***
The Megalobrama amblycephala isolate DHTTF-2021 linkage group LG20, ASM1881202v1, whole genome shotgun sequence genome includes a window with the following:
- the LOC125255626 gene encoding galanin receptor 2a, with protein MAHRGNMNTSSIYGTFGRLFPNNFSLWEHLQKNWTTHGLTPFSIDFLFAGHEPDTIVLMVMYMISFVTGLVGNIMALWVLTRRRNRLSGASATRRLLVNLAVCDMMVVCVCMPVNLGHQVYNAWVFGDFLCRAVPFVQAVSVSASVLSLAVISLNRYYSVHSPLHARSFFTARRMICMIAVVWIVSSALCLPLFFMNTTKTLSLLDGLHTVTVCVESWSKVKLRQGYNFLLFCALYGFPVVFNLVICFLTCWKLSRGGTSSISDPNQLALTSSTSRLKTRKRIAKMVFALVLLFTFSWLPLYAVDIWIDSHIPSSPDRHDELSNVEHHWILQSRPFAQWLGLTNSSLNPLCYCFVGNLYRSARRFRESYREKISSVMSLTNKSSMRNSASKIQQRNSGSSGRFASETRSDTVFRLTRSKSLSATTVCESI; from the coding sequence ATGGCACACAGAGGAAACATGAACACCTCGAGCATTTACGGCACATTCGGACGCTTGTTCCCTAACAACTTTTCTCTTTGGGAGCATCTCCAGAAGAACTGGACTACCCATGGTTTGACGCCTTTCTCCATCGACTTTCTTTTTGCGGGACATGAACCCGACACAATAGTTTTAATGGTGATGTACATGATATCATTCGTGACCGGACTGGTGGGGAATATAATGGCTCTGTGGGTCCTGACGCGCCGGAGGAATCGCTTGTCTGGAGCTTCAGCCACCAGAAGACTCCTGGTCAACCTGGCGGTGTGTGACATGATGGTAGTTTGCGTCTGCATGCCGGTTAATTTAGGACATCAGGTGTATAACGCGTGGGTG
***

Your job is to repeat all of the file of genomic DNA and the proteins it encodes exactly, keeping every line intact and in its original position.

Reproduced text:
The Megalobrama amblycephala isolate DHTTF-2021 linkage group LG20, ASM1881202v1, whole genome shotgun sequence genome includes a window with the following:
- the LOC125255626 gene encoding galanin receptor 2a, with protein MAHRGNMNTSSIYGTFGRLFPNNFSLWEHLQKNWTTHGLTPFSIDFLFAGHEPDTIVLMVMYMISFVTGLVGNIMALWVLTRRRNRLSGASATRRLLVNLAVCDMMVVCVCMPVNLGHQVYNAWVFGDFLCRAVPFVQAVSVSASVLSLAVISLNRYYSVHSPLHARSFFTARRMICMIAVVWIVSSALCLPLFFMNTTKTLSLLDGLHTVTVCVESWSKVKLRQGYNFLLFCALYGFPVVFNLVICFLTCWKLSRGGTSSISDPNQLALTSSTSRLKTRKRIAKMVFALVLLFTFSWLPLYAVDIWIDSHIPSSPDRHDELSNVEHHWILQSRPFAQWLGLTNSSLNPLCYCFVGNLYRSARRFRESYREKISSVMSLTNKSSMRNSASKIQQRNSGSSGRFASETRSDTVFRLTRSKSLSATTVCESI; from the coding sequence ATGGCACACAGAGGAAACATGAACACCTCGAGCATTTACGGCACATTCGGACGCTTGTTCCCTAACAACTTTTCTCTTTGGGAGCATCTCCAGAAGAACTGGACTACCCATGGTTTGACGCCTTTCTCCATCGACTTTCTTTTTGCGGGACATGAACCCGACACAATAGTTTTAATGGTGATGTACATGATATCATTCGTGACCGGACTGGTGGGGAATATAATGGCTCTGTGGGTCCTGACGCGCCGGAGGAATCGCTTGTCTGGAGCTTCAGCCACCAGAAGACTCCTGGTCAACCTGGCGGTGTGTGACATGATGGTAGTTTGCGTCTGCATGCCGGTTAATTTAGGACATCAGGTGTATAACGCGTGGGTG